Much of this week was spent cleaning out the barn. I practically wore a home-made HazMat suit compete with face mask and gloves as I tore through decades of rot, wood, furniture drywall and a thousand unlikely things in between. Actually, the "things in between" were not really that unlikely: spiders, webs, and mice. The spiders in the barn were--naturally--feral barn spiders and they smoked cigarettes, listened to Elvis and had a look in their eyes that held the promise of revenge. I did my best to avoid them and always had a parent or guardian in my presence when I was forced to pass close by.
After one day of work, following my mandatory two hour cleansing bleach bath, I went out to examine one of the few items I salvage from the wreckage. I had pulled a rattan covered chest that was stained, broken and frayed. Thinking I would tear off the rattan and possibly refinish the chest I set to work pulling out hundreds of tiny rusty nails with pliers and pulling off rotten rattan. The chest was made from cedar, which got me really excited and I went mad trying to uncover it.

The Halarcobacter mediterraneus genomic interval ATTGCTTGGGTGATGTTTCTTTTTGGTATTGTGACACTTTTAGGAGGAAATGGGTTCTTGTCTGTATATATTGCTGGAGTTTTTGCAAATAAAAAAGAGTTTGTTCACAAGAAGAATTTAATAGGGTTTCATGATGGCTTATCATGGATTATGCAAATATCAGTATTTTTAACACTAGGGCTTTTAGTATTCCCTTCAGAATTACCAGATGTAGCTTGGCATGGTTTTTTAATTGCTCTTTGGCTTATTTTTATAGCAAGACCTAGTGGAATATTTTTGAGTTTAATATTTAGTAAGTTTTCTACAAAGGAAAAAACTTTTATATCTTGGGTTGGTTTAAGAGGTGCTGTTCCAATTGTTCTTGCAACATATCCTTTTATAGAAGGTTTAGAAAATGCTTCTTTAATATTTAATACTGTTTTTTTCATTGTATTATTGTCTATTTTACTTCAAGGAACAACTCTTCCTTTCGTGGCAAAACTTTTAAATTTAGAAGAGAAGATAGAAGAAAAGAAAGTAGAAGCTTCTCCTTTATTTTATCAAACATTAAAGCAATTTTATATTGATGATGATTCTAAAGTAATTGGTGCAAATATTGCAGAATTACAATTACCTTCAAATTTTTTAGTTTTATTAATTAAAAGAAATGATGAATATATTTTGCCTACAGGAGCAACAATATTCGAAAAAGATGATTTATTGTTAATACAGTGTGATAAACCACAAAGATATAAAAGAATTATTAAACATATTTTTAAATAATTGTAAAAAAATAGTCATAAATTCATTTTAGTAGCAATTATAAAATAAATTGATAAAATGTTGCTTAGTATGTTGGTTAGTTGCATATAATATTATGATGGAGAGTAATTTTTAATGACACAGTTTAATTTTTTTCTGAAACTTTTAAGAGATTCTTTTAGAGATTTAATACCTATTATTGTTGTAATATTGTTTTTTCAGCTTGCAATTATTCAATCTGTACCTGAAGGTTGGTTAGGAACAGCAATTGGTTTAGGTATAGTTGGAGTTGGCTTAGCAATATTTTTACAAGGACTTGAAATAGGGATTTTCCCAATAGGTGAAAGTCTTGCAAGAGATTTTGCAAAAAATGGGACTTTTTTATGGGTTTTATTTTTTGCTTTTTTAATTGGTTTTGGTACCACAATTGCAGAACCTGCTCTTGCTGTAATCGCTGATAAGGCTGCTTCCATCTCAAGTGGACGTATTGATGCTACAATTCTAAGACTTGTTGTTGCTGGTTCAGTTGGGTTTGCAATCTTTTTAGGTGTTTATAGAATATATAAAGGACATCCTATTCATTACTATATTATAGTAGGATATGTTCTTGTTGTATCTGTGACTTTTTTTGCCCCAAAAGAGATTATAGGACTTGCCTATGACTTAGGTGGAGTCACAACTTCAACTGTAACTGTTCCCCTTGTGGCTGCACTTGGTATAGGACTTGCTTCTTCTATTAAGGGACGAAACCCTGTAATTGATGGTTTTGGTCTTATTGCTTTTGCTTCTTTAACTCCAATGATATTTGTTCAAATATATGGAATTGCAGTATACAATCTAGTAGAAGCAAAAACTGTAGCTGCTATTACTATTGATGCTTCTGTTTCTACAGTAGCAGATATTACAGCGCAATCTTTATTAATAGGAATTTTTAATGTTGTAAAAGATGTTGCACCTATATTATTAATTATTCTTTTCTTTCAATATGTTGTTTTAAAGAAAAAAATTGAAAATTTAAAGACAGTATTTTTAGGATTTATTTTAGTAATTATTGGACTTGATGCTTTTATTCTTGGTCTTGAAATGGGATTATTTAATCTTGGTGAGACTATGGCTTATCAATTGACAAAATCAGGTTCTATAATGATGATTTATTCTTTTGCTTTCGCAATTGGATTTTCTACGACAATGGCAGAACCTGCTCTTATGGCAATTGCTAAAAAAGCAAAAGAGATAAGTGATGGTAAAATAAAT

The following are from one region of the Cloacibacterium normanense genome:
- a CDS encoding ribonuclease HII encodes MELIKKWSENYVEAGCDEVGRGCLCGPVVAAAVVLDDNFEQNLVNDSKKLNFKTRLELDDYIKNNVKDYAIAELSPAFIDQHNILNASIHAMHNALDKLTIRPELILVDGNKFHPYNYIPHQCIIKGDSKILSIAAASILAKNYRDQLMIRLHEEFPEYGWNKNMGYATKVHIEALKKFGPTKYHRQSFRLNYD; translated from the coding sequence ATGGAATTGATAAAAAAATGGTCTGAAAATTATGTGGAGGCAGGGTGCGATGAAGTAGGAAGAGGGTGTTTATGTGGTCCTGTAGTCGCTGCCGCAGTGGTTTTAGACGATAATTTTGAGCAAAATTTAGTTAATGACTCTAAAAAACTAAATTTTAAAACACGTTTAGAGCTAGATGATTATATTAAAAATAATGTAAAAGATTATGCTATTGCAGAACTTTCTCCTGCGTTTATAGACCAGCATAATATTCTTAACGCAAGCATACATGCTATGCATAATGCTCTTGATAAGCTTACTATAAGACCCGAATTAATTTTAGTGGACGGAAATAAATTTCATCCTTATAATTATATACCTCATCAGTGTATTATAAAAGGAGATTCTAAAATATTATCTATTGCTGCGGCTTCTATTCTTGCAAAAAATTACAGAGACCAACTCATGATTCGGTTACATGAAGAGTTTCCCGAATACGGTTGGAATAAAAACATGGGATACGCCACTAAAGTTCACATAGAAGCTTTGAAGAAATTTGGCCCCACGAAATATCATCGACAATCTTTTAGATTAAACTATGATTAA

When I finally started on the lid I was sorry to find that the rattan covered a coarsely filed softwood. I decided I would make a bench seat chest by padding the top and recovering it. It took much sanding with a power sander to remove the glue used to hold on the rattan, but I eventually was able to stain it with a colonial maple colour and set to work on upholstering it.
When I finished I showed it to my grandmother who informed me that the chest used to sit in her bedroom when she was a child and that it had belonged to her grandmother before that. Imagine that! Perhaps this chest was made in the 1800's. Pretty neat, I think.